I've long been of the belief that baseball should not try to market itself as hip. It should accentuate the positives, hide the negatives. The positive: baseball will always be the North American sports leader in nostalgia. Even though it doesn't hit home with kids on the surface (games are too long, games are on too late, wooden bats and gloves are expensive etc.), by the time these kids are older, they'll likely be nostalgic for something they didn't even really like in the first place. Think Saved by the Bell or Frosted Mini-Wheats.
Baseball is just different and it needs to own that fact. It needs to corner the market in nostalgia and what triggers nostalgia more than smells?
The smell of freshly cut grass? Baseball's got it. The smell of hot dogs and sausage fresh off the grill that reminds you of a more innocent time in America's history, when hot dogs and sausage weren't entirely thought of as a health hazard and immediate heart attack causer? Baseball's got it. The smell of stale beer that reminds you of grinding with husky girls on the dance floor in the basement of a college frat house? Baseball's got it.
Baseball's also got Jim Leyland, the manager of the Detroit Tigers, whose team is currently playing the Red Sox in the American League Championship Series. Leyland looks and smells like he smokes cigarettes in the dugout, frankly because he SMOKES CIGARETTES IN THE DUGOUT (see photo above). With America currently in love with cigarette nostalgia (Mad Men, anyone?), MLB should take advantage and market itself as the only sport where it's acceptable to smoke cigarettes while watching, or hell, while playing (just kidding ... sorta, kinda).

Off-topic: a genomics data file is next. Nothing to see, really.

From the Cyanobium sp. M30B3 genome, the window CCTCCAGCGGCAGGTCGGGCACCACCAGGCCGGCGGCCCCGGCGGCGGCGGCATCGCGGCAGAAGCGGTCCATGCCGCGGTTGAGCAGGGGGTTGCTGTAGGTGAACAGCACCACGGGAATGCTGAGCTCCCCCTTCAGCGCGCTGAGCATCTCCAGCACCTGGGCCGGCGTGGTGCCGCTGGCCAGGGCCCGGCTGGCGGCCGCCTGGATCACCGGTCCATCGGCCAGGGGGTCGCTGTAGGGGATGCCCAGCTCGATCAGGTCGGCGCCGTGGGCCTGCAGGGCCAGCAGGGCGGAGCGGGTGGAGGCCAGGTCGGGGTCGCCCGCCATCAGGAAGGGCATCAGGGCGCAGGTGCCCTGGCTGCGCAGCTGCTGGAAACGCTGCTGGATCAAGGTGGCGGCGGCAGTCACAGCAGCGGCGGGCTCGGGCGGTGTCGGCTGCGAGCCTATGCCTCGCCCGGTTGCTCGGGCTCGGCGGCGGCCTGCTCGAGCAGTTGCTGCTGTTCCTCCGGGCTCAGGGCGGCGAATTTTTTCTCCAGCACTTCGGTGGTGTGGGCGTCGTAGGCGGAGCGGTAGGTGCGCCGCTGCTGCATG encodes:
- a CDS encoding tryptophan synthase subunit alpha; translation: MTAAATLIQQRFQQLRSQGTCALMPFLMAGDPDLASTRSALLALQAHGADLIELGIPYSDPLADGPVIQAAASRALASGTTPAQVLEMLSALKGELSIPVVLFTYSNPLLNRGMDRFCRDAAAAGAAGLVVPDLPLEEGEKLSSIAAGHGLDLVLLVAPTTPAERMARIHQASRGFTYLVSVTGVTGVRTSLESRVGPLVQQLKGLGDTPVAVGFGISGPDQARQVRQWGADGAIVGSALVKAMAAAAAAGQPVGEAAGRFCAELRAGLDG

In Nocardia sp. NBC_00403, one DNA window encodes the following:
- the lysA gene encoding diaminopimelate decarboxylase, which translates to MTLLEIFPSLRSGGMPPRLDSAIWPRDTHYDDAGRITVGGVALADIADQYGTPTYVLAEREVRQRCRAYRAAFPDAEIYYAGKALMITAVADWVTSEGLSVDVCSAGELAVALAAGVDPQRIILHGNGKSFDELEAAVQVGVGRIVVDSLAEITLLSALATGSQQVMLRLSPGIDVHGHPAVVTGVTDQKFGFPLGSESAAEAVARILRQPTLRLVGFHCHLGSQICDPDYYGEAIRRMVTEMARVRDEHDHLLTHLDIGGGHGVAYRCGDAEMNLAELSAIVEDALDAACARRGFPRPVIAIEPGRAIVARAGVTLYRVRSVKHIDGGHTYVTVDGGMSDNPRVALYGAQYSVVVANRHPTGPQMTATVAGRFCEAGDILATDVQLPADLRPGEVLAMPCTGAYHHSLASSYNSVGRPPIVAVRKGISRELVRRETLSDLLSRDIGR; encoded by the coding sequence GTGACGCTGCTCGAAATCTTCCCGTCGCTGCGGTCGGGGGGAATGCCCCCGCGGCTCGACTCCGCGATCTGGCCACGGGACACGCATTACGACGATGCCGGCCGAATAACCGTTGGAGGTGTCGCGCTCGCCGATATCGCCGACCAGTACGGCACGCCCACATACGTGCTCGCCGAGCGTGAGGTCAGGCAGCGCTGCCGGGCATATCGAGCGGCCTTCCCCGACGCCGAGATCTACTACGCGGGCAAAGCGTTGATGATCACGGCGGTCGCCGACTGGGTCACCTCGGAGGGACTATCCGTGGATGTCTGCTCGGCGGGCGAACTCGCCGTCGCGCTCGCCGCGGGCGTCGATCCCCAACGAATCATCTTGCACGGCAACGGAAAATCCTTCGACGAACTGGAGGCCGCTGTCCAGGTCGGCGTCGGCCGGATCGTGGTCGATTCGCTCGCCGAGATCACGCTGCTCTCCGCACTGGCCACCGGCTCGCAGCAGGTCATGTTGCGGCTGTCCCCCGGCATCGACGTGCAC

Leyland could be baseball's modern day Marlboro Man, or at least its Joe Camel. His face could be plastered on every outfield wall in the majors, vaguely implying that baseball stadiums are a smoker's friend. This won't happen, of course, because of things like laws. There are no cigarette ads to be seen on TV, all cigarette machines have been removed from your favorite dive bar and most smoking sections at ballparks have been removed.
At Comerica Park in Detroit, smoking has been banned since May 1, 2010, but according to Detroit4lyfe.com, Leyland got in one last dig at progressive America. He smoked the last cigarette at the ballpark. Partially for nostalgic purposes, but mainly because he needed it to survive.
“I've got till 6 a.m.," Leyland said the day before the ban went into effect. "It might be two cartons. I don't know.”
Follow Metro Boston sports editor and columnist Matt Burke on Twitter @BurkeMetroBOS